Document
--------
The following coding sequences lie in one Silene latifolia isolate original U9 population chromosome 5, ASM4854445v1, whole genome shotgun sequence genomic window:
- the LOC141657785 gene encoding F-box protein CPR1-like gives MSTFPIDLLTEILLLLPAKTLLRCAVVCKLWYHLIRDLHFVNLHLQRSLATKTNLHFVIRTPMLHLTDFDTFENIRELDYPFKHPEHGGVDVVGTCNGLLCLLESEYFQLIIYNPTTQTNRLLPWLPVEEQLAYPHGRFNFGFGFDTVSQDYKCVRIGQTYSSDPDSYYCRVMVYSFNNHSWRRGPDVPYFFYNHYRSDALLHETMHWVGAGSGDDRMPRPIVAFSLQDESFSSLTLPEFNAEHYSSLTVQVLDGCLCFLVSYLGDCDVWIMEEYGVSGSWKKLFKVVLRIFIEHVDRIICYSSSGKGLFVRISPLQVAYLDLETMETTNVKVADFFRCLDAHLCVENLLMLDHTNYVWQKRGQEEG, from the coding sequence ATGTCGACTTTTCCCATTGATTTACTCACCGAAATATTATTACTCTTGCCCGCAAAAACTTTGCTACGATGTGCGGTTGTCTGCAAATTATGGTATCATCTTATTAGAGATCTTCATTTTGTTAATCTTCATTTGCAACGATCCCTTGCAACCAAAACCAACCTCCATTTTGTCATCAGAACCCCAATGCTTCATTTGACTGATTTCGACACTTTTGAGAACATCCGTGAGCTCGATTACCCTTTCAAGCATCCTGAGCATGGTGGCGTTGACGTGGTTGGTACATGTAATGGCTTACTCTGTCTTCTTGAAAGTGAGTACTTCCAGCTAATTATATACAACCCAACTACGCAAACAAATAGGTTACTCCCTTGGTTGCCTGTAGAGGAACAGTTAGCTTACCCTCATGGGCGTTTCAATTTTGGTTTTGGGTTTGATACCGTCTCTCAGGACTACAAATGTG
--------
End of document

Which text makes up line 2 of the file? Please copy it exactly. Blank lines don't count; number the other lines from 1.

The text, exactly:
- the LOC141657785 gene encoding F-box protein CPR1-like gives MSTFPIDLLTEILLLLPAKTLLRCAVVCKLWYHLIRDLHFVNLHLQRSLATKTNLHFVIRTPMLHLTDFDTFENIRELDYPFKHPEHGGVDVVGTCNGLLCLLESEYFQLIIYNPTTQTNRLLPWLPVEEQLAYPHGRFNFGFGFDTVSQDYKCVRIGQTYSSDPDSYYCRVMVYSFNNHSWRRGPDVPYFFYNHYRSDALLHETMHWVGAGSGDDRMPRPIVAFSLQDESFSSLTLPEFNAEHYSSLTVQVLDGCLCFLVSYLGDCDVWIMEEYGVSGSWKKLFKVVLRIFIEHVDRIICYSSSGKGLFVRISPLQVAYLDLETMETTNVKVADFFRCLDAHLCVENLLMLDHTNYVWQKRGQEEG, from the coding sequence ATGTCGACTTTTCCCATTGATTTACTCACCGAAATATTATTACTCTTGCCCGCAAAAACTTTGCTACGATGTGCGGTTGTCTGCAAATTATGGTATCATCTTATTAGAGATCTTCATTTTGTTAATCTTCATTTGCAACGATCCCTTGCAACCAAAACCAACCTCCATTTTGTCATCAGAACCCCAATGCTTCATTTGACTGATTTCGACACTTTTGAGAACATCCGTGAGCTCGATTACCCTTTCAAGCATCCTGAGCATGGTGGCGTTGACGTGGTTGGTACATGTAATGGCTTACTCTGTCTTCTTGAAAGTGAGTACTTCCAGCTAATTATATACAACCCAACTACGCAAACAAATAGGTTACTCCCTTGGTTGCCTGTAGAGGAACAGTTAGCTTACCCTCATGGGCGTTTCAATTTTGGTTTTGGGTTTGATACCGTCTCTCAGGACTACAAATGTG